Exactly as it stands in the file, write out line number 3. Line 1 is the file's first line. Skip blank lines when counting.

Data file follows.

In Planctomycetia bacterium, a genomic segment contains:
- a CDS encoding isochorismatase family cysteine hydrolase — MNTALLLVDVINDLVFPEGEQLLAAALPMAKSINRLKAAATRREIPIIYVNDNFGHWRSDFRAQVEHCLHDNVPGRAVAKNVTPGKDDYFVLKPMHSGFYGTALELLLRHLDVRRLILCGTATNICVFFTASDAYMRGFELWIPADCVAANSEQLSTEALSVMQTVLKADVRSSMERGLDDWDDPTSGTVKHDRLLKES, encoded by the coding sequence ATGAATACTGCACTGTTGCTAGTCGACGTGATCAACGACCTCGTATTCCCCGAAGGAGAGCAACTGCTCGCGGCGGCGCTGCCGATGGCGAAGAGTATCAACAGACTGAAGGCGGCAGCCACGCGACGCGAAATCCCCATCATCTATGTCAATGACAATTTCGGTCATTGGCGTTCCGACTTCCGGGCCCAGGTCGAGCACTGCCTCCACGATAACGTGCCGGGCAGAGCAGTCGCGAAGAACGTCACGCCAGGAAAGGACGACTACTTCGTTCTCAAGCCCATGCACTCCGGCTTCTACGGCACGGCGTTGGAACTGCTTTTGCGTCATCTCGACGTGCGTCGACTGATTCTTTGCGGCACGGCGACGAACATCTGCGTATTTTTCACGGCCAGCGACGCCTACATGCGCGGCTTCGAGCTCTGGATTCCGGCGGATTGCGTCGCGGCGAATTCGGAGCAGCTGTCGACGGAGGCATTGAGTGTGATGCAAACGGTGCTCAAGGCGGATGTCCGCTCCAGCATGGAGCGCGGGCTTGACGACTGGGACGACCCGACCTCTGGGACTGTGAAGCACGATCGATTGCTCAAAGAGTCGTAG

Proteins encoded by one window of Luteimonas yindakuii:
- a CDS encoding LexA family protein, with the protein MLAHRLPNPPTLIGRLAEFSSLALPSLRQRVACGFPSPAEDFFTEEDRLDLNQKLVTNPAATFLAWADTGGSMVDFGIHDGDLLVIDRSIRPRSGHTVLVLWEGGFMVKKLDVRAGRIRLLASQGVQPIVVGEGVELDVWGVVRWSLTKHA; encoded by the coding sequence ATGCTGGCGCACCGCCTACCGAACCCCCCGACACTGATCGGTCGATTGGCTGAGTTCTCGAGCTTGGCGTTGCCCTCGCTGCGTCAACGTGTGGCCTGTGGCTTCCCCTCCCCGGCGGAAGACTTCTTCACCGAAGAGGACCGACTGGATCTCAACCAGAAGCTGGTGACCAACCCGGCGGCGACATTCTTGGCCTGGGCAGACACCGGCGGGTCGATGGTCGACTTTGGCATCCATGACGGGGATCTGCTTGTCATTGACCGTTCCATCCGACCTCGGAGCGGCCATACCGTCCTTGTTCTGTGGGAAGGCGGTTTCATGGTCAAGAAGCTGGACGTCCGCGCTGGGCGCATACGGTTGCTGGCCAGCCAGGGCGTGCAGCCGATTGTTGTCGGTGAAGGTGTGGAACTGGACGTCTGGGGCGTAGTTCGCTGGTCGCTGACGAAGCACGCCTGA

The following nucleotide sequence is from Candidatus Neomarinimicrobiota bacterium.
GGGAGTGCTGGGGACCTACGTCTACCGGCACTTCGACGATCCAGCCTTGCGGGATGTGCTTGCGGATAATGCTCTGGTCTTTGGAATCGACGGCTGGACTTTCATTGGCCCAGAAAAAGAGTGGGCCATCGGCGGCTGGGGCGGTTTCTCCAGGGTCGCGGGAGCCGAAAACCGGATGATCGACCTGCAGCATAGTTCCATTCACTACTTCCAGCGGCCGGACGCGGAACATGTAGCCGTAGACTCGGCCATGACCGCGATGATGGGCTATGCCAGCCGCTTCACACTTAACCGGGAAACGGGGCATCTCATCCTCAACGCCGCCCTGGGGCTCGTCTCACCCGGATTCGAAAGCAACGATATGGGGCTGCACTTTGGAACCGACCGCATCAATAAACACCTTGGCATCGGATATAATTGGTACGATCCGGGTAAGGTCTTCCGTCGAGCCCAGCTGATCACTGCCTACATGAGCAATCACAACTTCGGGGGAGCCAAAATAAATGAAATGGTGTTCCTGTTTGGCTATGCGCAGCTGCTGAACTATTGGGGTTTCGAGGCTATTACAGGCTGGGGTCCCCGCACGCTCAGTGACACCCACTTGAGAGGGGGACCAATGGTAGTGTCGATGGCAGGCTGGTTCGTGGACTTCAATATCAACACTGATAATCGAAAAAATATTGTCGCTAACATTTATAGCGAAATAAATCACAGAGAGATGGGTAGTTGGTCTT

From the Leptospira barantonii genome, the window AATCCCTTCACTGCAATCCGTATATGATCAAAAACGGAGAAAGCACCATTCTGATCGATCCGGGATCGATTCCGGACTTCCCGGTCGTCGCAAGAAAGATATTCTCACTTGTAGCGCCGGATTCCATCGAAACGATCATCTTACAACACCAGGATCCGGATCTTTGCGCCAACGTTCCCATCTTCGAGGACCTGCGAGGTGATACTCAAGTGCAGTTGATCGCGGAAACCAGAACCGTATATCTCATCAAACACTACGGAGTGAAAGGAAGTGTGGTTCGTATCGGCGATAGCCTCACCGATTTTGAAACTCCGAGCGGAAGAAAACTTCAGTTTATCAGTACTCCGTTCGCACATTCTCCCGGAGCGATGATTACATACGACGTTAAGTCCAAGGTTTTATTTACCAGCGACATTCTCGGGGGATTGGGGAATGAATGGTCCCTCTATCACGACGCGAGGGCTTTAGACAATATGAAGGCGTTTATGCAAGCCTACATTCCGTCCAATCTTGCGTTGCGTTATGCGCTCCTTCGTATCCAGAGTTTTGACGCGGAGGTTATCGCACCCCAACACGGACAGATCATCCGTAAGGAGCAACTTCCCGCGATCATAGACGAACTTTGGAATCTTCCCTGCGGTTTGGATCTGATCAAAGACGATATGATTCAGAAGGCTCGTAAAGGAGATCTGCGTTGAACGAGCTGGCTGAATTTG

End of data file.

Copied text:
Proteins encoded by one window of Luteimonas yindakuii: